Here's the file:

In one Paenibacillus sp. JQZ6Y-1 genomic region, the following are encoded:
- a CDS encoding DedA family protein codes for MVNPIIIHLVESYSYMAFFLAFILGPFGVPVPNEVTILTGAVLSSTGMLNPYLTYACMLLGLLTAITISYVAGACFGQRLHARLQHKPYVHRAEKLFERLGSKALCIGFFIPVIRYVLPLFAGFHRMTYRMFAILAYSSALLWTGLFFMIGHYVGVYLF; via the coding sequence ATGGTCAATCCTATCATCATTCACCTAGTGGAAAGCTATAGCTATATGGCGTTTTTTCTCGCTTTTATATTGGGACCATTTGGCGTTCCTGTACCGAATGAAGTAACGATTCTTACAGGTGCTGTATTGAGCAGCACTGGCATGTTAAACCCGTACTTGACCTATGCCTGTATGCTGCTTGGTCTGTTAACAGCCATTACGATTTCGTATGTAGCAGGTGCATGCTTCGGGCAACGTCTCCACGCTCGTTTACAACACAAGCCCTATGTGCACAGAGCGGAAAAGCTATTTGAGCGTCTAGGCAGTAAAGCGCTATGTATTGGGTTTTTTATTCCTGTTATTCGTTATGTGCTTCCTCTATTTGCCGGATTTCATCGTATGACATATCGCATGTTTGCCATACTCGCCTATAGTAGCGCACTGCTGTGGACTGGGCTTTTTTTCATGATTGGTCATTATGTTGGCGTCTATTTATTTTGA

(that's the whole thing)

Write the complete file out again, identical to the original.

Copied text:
In one Paenibacillus sp. JQZ6Y-1 genomic region, the following are encoded:
- a CDS encoding DedA family protein codes for MVNPIIIHLVESYSYMAFFLAFILGPFGVPVPNEVTILTGAVLSSTGMLNPYLTYACMLLGLLTAITISYVAGACFGQRLHARLQHKPYVHRAEKLFERLGSKALCIGFFIPVIRYVLPLFAGFHRMTYRMFAILAYSSALLWTGLFFMIGHYVGVYLF; via the coding sequence ATGGTCAATCCTATCATCATTCACCTAGTGGAAAGCTATAGCTATATGGCGTTTTTTCTCGCTTTTATATTGGGACCATTTGGCGTTCCTGTACCGAATGAAGTAACGATTCTTACAGGTGCTGTATTGAGCAGCACTGGCATGTTAAACCCGTACTTGACCTATGCCTGTATGCTGCTTGGTCTGTTAACAGCCATTACGATTTCGTATGTAGCAGGTGCATGCTTCGGGCAACGTCTCCACGCTCGTTTACAACACAAGCCCTATGTGCACAGAGCGGAAAAGCTATTTGAGCGTCTAGGCAGTAAAGCGCTATGTATTGGGTTTTTTATTCCTGTTATTCGTTATGTGCTTCCTCTATTTGCCGGATTTCATCGTATGACATATCGCATGTTTGCCATACTCGCCTATAGTAGCGCACTGCTGTGGACTGGGCTTTTTTTCATGATTGGTCATTATGTTGGCGTCTATTTATTTTGA